A drink driver who was almost twice the legal limit has been banned from the roads for a year - after telling magistrates he was forced to get behind the wheel because he had been beaten up.
Craig Chandler, 29, said he feared for his safety and claimed to have suffered a broken nose, black eye, cuts to his face and bruised ribs, when he was allegedly set upon in a flat above the shops complex in Whitleas Way, South Shields, in the early hours of February 28.
Magistrates in Sunderland banned him from driving for 12 months - instead of the 16 to 22 months the offence would normally attract - and despite the fact that Chandler admitted he hadn’t mentioned the attack to the police when he was stopped and breath tested.
Magistrates found the circumstances of the offence amounted to special reasons - because he drove in an emergency.
A spokeswoman for road safety charity Brake said: “The courts have obviously accepted this driver’s excuse that he only drove in that state because he felt threatened but a car is a lethal weapon in the hands of a drink driver.
“Getting behind the wheel at twice the legal limit is extremely dangerous. We calling for tougher sentences for drink driving to act as a proper deterrent.
The court heard Chandler, of Ranson Crescent, Simonside, South Shields, was stopped at 1.10am, in Benton Road, Whiteleas, after police saw him driving erratically.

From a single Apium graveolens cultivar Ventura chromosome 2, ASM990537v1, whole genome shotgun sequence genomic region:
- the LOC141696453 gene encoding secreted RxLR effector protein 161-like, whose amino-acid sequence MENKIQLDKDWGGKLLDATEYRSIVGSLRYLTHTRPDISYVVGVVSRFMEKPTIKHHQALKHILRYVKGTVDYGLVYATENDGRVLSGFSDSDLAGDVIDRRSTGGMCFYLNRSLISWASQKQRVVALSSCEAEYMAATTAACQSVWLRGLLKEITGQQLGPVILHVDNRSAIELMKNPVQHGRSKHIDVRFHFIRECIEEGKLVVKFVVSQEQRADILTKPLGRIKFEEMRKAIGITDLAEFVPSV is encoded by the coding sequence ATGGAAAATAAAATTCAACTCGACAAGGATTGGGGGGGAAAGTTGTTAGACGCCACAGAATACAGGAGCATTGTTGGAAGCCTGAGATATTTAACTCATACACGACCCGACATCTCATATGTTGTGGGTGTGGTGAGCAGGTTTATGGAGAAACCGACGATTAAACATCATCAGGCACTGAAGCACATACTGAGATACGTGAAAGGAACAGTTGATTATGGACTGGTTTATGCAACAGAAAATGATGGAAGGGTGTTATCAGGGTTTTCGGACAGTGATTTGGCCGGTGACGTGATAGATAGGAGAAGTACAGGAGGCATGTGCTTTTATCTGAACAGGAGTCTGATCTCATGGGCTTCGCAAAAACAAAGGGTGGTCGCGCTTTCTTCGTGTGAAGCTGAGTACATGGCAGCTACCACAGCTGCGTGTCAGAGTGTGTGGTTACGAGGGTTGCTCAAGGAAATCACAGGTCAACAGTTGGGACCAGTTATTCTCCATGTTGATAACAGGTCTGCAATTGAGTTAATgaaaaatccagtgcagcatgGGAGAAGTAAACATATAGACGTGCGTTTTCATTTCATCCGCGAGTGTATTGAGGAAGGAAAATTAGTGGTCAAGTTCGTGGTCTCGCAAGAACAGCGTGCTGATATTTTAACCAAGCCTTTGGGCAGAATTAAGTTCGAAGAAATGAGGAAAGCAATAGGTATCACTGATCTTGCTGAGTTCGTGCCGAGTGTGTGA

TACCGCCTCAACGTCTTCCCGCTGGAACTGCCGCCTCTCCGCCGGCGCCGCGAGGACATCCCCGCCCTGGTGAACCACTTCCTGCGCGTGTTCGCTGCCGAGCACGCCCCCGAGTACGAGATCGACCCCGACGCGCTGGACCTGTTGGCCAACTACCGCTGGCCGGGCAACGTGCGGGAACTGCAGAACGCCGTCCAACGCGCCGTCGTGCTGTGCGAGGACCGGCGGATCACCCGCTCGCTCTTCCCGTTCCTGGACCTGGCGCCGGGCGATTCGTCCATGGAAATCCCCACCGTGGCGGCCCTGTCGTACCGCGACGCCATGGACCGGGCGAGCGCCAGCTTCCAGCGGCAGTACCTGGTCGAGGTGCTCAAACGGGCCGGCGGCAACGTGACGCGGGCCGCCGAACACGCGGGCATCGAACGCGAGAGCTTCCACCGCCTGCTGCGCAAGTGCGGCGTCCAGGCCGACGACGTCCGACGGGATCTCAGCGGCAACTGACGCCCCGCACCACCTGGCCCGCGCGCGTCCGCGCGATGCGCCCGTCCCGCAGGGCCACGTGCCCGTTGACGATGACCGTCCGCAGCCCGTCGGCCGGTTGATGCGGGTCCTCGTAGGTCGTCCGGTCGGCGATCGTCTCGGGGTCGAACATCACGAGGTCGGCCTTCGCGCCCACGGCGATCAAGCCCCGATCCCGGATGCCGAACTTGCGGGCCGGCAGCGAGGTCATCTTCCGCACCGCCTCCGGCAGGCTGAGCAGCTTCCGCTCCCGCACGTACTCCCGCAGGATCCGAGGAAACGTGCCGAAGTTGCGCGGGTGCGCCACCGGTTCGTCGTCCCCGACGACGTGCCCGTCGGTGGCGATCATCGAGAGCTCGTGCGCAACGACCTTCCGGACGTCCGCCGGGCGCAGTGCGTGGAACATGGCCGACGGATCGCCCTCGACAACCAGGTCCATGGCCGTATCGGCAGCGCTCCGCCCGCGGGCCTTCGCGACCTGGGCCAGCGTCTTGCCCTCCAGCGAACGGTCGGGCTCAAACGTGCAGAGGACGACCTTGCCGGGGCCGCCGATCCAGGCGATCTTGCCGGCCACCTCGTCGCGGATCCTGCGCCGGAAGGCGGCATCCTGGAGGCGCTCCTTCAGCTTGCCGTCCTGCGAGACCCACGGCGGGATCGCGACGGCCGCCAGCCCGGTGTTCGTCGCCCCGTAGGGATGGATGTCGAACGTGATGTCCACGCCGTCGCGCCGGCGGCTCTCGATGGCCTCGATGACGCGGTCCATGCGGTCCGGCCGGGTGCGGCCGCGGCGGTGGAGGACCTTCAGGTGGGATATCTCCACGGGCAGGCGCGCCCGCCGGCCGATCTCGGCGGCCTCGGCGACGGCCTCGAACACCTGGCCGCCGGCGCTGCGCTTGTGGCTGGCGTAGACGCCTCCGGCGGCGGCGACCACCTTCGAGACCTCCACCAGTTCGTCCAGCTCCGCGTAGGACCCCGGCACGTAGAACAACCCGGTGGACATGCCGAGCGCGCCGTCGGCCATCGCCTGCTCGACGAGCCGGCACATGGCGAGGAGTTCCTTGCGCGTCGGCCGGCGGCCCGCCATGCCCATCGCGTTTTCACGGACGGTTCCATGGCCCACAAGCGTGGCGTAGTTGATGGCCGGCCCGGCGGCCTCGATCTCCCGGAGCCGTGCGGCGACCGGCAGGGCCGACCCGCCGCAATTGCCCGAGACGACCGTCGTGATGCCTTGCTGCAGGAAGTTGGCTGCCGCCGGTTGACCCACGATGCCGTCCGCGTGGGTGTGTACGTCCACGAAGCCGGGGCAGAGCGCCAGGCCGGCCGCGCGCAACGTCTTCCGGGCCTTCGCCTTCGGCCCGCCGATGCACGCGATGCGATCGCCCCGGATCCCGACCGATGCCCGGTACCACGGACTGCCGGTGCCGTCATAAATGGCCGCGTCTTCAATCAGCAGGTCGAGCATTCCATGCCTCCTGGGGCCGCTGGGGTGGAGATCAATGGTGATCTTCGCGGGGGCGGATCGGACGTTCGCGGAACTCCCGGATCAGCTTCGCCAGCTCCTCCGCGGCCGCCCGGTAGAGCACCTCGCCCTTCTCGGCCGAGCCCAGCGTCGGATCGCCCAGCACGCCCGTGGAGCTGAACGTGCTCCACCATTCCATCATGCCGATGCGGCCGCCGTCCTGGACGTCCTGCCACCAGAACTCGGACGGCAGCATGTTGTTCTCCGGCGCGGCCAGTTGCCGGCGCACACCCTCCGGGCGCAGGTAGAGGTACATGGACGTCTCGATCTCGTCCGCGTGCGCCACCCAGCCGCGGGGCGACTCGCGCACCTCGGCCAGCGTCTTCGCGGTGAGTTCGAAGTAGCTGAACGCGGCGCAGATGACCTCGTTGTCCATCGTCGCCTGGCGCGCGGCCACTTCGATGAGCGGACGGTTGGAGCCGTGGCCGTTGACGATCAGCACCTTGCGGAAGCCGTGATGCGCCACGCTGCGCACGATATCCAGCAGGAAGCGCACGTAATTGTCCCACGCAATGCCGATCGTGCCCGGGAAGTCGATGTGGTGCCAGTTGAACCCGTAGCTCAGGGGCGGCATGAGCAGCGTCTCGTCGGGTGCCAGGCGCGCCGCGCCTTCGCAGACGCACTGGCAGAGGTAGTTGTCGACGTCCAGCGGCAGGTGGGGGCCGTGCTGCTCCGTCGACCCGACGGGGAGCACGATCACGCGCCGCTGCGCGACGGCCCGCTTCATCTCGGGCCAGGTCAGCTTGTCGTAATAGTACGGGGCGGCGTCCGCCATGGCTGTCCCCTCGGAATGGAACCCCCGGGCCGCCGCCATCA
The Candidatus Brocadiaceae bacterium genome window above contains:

A breath test confirmed he had 65 microgrammes of alcohol in 100ml of breath – the legal limit is 35.
Chandler had pleaded guilty to driving with excess alcohol at an earlier hearing.
In evidence, Chandler said: “I was at a flat above Whiteleas shops, having a few drinks with my mates and a few other. I was attacked in the house by three people.
“I got out of the house but was followed and quickly jumped in the car. I had a black eye, a broken nose and bruised ribs and marks across my face and that.
“I feared for my safety that was the only reason I got into the car, I wanted to get away.”
Stephen Davies, prosecuting, asked Chandler why he had failed to mention to police that he had been attacked.
He asked magistrates: “Do you believe Mr Chandler when he says he was attacked?”
Chandler replied: “They were from my area and I didn’t want to get police involved.”
He was also given a reduced fine of £120 and was told to pay a victim surcharge of £30 and costs of £85.